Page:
Join Date: Sep 2002
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US Summer Series: Pilot Pen becomes a mixed event
May 11, 2005
Tennis Adds to Summer Series Leading Up to the U.S. Open
By LYNN ZINSER
The United States Tennis Association has created a combined men's and women's tournament leading into the United States Open to bolster the summer series it began last year as a warm-up to the Open.
By purchasing the men's event formerly staged in Westbury, N.Y., and adding it to the women's Pilot Pen tournament it owned in New Haven, the U.S.T.A. created only the fifth combined event in the country. The Pilot Pen will be the finale of the United States Open series, the 10-event hardcourt summer schedule the U.S.T.A. considers its regular season.
The Pilot Pen will remain in its calendar slot, with the women's final Aug. 27 and the men's final Aug. 28, the day before the Open begins. In the future, organizers plan to stage both finals on the Saturday before the Open.
"Combined events are now the wave of the future for tennis," Arlen Kantarian, the chief executive for professional tennis at the U.S.T.A., said yesterday. "It's proven that they get higher attendance and higher television ratings. It makes a lot of sense."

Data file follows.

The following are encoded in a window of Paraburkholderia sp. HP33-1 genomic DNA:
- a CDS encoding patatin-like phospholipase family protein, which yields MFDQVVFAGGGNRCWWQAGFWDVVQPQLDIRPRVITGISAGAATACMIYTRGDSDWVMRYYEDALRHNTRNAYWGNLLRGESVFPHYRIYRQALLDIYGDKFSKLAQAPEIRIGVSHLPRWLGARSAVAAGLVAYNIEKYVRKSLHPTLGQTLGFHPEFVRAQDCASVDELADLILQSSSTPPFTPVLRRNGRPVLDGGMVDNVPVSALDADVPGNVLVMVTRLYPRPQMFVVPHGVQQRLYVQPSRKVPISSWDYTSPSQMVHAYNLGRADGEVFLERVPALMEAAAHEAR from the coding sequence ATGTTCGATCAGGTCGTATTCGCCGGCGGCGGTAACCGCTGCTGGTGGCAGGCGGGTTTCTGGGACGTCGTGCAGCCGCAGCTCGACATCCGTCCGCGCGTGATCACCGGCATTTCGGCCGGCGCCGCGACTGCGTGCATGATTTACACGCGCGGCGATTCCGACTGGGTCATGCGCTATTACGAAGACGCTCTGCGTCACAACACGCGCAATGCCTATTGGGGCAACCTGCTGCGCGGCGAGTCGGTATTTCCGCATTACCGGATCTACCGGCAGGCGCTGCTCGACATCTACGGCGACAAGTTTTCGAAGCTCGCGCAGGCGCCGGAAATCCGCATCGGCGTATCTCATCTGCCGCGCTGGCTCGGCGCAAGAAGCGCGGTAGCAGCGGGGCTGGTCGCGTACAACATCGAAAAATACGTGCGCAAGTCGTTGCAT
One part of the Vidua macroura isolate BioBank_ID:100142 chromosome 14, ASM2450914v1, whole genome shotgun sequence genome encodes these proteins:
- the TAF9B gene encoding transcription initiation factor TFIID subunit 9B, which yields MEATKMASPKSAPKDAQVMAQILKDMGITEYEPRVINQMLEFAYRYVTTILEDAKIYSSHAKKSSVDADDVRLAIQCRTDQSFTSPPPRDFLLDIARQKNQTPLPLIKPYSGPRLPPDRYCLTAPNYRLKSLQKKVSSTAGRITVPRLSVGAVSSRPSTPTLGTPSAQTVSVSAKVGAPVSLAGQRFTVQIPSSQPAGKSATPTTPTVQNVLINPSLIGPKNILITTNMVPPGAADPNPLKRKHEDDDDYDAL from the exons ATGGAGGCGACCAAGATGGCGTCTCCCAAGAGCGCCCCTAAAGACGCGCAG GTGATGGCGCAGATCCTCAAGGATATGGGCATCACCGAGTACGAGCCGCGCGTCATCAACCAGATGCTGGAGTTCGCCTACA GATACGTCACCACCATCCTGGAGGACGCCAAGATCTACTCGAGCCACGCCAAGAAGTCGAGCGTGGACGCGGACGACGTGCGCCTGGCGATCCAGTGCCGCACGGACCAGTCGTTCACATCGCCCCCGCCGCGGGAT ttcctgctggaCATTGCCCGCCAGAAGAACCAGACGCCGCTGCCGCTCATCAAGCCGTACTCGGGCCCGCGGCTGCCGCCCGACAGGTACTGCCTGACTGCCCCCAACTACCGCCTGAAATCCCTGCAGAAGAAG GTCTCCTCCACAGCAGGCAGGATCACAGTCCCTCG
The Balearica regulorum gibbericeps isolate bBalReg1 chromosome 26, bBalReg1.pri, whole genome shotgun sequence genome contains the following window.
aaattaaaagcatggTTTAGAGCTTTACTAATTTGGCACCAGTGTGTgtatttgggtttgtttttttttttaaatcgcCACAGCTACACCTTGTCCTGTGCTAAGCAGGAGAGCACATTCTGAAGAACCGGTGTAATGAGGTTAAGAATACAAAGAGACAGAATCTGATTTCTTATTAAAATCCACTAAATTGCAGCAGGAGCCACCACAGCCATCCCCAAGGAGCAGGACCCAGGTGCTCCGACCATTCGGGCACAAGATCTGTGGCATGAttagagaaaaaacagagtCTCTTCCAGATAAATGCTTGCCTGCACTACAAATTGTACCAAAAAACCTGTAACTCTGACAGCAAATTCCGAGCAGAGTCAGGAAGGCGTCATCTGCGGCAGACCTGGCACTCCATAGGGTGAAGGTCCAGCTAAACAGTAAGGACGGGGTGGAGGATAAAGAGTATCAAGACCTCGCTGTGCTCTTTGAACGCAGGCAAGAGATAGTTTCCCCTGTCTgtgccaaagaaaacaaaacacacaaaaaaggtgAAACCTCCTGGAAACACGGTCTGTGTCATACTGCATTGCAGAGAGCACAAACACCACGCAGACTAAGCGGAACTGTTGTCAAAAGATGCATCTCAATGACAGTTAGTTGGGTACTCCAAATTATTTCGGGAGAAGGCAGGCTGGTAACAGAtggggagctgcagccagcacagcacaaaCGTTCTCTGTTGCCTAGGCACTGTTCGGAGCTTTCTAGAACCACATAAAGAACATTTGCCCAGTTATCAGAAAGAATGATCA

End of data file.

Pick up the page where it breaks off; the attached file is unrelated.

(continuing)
ESPN2 and CBS have agreed to televise 18 hours of the Pilot Pen. As further encouragement for top players to enter, the U.S.T.A. has increased the bonus for the men's and women's winners of the United States Open series. Last year, the bonus was 50 percent of whatever the players won at the Open. This year, the bonus will double the series winners' Open paychecks.
Last year, the Australian star Lleyton Hewitt entered the finale of the United States Open series only because he was leading the points standings. By winning the event in Westbury, he won the series; as the runner-up in the United States Open, his bonus was $250,000 in addition to his $500,000 Open winnings. In the same situation this year, he would earn $1 million. Lindsay Davenport won the women's series last year.
The U.S.T.A. wanted the event close to New York so players would face little travel before the Open.
Kantarian said the men's and women's finals for this summer's United States Open series would be televised each Sunday, a consistent time slot in ESPN's planned 110 hours of tennis coverage.